Monitoring allograft health is an important component of posttransplant therapy. Endomyocardial biopsy is the current gold standard for cardiac allograft monitoring but is an expensive and invasive procedure. Proof of principle of a universal, noninvasive diagnostic method based on high-throughput screening of circulating cell-free donor-derived DNA (cfdDNA) was recently demonstrated in a small retrospective cohort. We present the results of a prospective cohort study (65 patients, 565 samples) that tested the utility of cfdDNA in measuring acute rejection after heart transplantation. Circulating cell-free DNA was purified from plasma and sequenced (mean depth, 1.2 giga-base pairs) to quantify the fraction of cfdDNA. Through a comparison with endomyocardial biopsy results, we demonstrate that cfdDNA enables diagnosis of acute rejection after heart transplantation, with an area under the receiver operating characteristic curve of 0.83 and sensitivity and specificity that are comparable to the intrinsic performance of the biopsy itself. This noninvasive genome transplant dynamics approach is a powerful and informative method for routine monitoring of allograft health without incurring the risk, discomfort, and expense of an invasive biopsy.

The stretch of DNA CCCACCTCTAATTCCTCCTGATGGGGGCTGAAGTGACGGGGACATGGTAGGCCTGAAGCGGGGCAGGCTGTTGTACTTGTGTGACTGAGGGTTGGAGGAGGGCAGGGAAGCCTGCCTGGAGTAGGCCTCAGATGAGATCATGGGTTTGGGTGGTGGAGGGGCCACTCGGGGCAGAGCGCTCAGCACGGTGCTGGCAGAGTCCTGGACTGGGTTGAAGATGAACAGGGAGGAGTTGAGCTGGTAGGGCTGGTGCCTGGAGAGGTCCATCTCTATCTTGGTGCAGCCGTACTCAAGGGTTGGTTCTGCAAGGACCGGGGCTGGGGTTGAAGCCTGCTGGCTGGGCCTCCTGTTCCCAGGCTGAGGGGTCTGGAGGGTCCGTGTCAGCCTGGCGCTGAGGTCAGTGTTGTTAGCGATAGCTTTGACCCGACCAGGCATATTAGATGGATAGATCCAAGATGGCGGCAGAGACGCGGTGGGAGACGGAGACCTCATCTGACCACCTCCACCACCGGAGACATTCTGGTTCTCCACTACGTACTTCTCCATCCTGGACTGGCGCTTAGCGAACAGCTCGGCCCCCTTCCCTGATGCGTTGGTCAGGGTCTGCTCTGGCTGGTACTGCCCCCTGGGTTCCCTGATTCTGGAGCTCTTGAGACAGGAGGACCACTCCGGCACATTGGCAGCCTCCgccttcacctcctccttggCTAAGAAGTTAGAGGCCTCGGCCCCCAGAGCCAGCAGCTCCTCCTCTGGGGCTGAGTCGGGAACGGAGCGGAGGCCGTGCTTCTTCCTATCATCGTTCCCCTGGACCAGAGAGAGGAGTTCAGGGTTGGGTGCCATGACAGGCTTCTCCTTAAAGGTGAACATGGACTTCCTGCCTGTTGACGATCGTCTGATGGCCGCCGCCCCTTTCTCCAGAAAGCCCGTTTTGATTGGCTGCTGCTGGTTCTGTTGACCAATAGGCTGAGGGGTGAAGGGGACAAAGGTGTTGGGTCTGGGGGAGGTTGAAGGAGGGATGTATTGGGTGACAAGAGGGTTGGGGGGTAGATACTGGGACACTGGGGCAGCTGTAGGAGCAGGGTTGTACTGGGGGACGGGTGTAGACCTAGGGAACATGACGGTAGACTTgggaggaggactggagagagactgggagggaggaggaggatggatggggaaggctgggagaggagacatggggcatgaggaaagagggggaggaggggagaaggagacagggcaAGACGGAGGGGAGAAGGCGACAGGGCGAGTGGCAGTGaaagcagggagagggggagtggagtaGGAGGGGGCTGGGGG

View details for DOI 10.1126/scitranslmed.3007803

    View details for Web of Science ID 000338711700003

  • Identification of Common Blood Gene Signatures for the Diagnosis of Renal and Cardiac Acute Allograft Rejection PLOS ONE Li, L., Khush, K., Hsieh, S., Ying, L., Luikart, H., Sigdel, T., Roedder, S., Yang, A., Valantine, H., Sarwal, M. M. 2013; 8 (12)